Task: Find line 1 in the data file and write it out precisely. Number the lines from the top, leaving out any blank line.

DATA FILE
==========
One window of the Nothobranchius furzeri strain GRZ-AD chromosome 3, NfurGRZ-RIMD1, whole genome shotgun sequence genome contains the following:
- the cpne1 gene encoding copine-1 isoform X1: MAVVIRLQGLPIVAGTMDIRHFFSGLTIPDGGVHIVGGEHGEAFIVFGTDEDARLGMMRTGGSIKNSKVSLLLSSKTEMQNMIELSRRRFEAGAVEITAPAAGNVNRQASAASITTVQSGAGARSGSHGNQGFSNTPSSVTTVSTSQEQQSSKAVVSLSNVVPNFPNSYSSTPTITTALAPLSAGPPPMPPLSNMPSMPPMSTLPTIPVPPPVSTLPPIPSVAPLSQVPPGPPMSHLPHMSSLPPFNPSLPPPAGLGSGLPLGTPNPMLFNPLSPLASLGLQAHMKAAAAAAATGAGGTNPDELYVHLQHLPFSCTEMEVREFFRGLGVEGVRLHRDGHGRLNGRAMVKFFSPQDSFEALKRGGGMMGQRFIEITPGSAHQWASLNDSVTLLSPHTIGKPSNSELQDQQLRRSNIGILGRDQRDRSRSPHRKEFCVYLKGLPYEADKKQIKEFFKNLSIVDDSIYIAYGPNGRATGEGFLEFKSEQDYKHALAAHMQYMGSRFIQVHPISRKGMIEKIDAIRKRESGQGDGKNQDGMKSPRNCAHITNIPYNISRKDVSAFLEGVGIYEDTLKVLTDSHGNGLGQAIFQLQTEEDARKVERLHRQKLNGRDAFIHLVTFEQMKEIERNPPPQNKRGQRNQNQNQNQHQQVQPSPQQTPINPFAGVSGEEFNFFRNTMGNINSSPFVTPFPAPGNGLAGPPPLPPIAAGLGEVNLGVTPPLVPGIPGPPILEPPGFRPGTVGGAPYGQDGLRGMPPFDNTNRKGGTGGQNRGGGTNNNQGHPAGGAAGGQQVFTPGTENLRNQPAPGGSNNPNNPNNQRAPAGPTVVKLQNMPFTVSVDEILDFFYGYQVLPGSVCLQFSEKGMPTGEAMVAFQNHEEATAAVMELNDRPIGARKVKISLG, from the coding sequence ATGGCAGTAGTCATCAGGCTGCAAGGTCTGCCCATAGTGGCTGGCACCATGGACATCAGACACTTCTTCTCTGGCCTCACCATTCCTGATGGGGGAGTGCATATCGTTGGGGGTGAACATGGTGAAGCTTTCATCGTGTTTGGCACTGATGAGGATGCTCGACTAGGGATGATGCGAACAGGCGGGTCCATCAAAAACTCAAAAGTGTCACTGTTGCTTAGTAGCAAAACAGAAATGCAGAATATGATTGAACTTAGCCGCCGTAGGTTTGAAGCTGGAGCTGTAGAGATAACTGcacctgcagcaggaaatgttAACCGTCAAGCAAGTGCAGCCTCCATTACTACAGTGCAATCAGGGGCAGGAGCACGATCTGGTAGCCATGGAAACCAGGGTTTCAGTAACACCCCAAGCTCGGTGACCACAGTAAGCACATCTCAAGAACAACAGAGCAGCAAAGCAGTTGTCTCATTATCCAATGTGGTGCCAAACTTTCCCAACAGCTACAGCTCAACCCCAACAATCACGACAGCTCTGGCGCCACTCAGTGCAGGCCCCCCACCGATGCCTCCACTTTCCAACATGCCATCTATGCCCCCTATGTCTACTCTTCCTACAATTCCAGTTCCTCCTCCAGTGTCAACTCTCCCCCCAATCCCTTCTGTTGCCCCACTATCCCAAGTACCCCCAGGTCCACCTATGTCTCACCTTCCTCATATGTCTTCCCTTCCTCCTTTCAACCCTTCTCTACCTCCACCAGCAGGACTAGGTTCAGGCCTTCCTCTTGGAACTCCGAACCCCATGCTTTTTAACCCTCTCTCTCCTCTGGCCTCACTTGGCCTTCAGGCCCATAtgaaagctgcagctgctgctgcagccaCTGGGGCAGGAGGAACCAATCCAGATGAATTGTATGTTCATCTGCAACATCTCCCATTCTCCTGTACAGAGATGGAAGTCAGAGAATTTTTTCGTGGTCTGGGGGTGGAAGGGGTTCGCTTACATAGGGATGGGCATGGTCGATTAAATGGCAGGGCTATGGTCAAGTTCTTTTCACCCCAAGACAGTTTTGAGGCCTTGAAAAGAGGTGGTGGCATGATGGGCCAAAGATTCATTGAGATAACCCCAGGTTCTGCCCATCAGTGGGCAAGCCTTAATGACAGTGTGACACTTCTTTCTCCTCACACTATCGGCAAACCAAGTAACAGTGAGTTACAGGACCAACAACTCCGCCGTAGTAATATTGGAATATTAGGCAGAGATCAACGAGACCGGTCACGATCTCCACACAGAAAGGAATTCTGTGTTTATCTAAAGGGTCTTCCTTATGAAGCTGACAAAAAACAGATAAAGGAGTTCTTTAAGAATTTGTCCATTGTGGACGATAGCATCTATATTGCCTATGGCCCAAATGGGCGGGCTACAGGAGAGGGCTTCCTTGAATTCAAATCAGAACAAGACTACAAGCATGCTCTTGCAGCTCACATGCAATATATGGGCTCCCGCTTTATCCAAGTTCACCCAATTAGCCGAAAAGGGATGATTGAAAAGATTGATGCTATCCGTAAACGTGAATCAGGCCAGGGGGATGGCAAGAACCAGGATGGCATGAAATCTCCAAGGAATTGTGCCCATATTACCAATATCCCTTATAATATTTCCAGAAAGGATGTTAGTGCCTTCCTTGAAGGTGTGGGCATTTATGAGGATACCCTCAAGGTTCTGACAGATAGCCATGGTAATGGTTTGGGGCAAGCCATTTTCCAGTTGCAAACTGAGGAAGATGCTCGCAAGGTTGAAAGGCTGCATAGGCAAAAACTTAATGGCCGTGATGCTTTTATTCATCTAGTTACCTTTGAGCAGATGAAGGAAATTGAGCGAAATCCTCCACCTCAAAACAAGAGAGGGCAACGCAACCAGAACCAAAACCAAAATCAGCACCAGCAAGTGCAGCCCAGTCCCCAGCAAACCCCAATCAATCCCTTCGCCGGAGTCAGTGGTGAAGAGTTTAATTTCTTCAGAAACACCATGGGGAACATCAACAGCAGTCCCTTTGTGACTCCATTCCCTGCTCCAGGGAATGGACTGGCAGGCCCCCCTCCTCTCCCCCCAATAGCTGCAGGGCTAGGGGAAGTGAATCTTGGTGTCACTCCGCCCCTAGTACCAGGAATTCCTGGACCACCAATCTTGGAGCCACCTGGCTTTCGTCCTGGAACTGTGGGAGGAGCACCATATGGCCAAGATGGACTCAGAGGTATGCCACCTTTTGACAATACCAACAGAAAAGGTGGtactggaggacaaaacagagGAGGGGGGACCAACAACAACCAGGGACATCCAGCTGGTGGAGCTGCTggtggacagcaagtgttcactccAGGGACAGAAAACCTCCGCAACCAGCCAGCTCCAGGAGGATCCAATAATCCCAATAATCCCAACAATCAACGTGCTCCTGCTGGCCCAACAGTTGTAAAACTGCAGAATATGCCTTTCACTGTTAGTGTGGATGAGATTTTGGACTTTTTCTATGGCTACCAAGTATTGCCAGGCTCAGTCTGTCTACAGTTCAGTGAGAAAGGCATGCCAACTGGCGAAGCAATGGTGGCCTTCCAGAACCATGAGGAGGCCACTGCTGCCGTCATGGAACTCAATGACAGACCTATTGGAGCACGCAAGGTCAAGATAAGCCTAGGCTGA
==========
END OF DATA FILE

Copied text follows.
One window of the Nothobranchius furzeri strain GRZ-AD chromosome 3, NfurGRZ-RIMD1, whole genome shotgun sequence genome contains the following: